The Future of Long-term Care in a Post-COVID World
It has been more than a year since COVID cases began to be reported in the United States. During that time, we’ve endured lockdowns, quarantine, job loss and tragic deaths as we continue to learn more about the coronavirus.
The elderly population has been hit particularly hard during the pandemic. Since the first major outbreak of COVID, which happened at a nursing home in Kirkland, Washington, we have seen policy changes put in place to protect our elderly and our long-term care institutions.
We spoke with two experts in the field of healthcare management to learn more about where we are now with long-term care and what we have learned for the future.
Impact of COVID on Long-Term Care Patients
According to the New York Times, 5 percent of all COVID cases in the United States and 34 percent of deaths have come from nursing homes. At least 172,000 COVID deaths have been reported among residents and employees of nursing homes and other long-term care facilities.
Neeraj Dayama, PhD, is an assistant professor of Healthcare Management and Leadership in the TTUHSC School of Health Professions. He is quick to remind that “nursing homes” is a very broad term that covers a wide range of retirement living. Counting these less-traditional facilities, he is certain the death rate is even higher than what’s being reported. He explained that larger nursing homes located in urban areas and facilities with a greater percentage of African-American residents are more likely to have higher COVID numbers than others.
The effect that COVID has had on elderly patients in long-term care facilities cannot be ignored.
“It’s had a large impact on elders, especially those with great cognition status,” said Morgan House, PhD, LNHA, assistant professor and former director of TTUHSC’s Healthcare Management Department.
“Residents are like you and I,” she continued.
House explained that the mental and emotional toll that all of us feel while in quarantine is no different than what the residents of nursing homes have endured during the pandemic. Their routine has been drastically altered: They’re no longer able to receive visitors or take their regular trips out for groceries, entertainment and exercise.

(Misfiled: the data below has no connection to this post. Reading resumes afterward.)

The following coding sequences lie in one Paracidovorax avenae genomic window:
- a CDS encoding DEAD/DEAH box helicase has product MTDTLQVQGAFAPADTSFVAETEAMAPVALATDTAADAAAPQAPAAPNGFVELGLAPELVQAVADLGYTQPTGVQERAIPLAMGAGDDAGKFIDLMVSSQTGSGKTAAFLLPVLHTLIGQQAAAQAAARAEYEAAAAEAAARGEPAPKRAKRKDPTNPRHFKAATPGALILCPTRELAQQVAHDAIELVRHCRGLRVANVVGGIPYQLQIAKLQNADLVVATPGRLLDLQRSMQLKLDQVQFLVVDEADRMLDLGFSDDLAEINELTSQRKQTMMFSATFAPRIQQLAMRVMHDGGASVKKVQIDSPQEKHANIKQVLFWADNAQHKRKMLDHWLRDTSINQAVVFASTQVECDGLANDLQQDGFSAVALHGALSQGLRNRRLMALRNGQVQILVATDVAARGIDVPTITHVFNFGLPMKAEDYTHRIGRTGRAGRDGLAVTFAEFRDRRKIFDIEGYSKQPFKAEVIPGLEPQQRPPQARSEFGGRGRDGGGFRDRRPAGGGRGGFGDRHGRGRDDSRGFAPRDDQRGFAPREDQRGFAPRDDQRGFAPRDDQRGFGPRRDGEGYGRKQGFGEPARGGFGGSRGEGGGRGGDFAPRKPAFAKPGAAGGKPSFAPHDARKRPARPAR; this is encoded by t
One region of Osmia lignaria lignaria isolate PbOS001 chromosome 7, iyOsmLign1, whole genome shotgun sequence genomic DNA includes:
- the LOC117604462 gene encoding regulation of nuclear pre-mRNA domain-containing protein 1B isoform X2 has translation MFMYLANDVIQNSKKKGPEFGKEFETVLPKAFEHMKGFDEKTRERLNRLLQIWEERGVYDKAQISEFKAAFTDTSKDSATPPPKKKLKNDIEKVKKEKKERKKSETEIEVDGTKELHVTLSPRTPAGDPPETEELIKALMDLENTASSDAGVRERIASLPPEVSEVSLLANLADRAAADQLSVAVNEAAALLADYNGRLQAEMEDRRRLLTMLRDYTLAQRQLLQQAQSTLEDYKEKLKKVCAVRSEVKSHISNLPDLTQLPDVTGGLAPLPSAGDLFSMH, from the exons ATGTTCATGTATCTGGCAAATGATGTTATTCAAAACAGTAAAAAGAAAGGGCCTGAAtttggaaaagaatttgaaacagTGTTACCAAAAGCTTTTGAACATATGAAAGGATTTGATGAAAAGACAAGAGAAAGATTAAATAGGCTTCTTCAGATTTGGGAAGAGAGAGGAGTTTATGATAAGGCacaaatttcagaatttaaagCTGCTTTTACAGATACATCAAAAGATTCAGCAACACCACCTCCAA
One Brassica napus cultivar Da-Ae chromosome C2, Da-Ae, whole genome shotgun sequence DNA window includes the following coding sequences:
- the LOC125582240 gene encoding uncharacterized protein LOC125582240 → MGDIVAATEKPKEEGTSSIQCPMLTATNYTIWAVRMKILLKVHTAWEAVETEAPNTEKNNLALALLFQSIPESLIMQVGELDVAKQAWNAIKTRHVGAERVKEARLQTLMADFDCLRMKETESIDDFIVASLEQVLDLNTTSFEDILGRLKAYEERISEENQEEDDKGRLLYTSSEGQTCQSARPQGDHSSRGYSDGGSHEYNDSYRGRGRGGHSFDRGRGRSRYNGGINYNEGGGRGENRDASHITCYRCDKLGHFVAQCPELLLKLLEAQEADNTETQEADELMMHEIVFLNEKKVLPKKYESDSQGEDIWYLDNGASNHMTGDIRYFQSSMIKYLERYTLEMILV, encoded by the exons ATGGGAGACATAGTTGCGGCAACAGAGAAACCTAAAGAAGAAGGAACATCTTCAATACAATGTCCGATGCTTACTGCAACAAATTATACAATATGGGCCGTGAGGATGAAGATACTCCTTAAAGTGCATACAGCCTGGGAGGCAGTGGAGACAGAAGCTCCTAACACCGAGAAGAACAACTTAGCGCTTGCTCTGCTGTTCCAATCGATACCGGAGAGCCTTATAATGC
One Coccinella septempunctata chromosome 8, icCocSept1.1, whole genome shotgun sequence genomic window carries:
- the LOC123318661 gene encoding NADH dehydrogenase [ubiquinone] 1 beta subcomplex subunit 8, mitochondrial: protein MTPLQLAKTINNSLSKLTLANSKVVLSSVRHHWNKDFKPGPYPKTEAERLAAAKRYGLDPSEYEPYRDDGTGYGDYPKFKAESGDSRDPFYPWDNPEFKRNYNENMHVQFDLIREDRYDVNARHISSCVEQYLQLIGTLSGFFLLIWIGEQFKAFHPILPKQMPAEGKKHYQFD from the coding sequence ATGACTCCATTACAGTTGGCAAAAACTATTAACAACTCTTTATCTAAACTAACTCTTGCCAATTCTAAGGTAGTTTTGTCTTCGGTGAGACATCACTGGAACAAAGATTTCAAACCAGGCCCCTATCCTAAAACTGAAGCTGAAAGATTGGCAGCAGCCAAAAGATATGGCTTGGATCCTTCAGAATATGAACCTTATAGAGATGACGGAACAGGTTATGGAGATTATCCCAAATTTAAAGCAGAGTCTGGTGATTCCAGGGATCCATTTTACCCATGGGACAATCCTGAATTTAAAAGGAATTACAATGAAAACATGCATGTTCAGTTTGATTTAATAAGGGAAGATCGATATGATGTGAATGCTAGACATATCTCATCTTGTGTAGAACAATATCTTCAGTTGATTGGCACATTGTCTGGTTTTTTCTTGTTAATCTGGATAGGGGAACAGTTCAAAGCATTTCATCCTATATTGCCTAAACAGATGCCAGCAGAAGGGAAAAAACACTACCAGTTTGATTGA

House and other healthcare professionals are now dealing with mental declines in the elderly as a direct result of COVID and the lack of normalcy for long-term care facilities.
“There were mental cognition declines and mental issues because of the quarantine,” she said.
Impact of COVID on Administrators and Staff of Long-Term Facilities
The COVID pandemic has affected the administration and staff of long-term care facilities in many ways. House summed it up:
“We don’t know what we don’t know.”
She explained that there has always been a risk of infectious disease in nursing homes, but the slow rollout of personal protective equipment (PPE) and difficulty getting supplies was not expected or budgeted for by many facilities.
Another fallout from COVID has been the negative effects on the staff of long-term care facilities.
“Nursing homes are grappling with how to retain adequate staffing while making operational changes to ensure the safety of workers and residents,” Dayama said.
The pandemic has imposed greater demands on nursing home staff in order to reduce transmission and contain the spread, he explained. But this has led to burnout because of staffing shortages, increased workload and the emotional burden of caring for isolated patients. Dayama is seeing many attempts by long-term care facilities to retain staff, including bonuses, increased wages and more hiring to lighten workloads and schedules. CMS, the primary regulator of nursing homes, also relaxed their licensing, credentialing, and training requirements address this shortage. He predicts that these relaxations will continue in the short to medium term.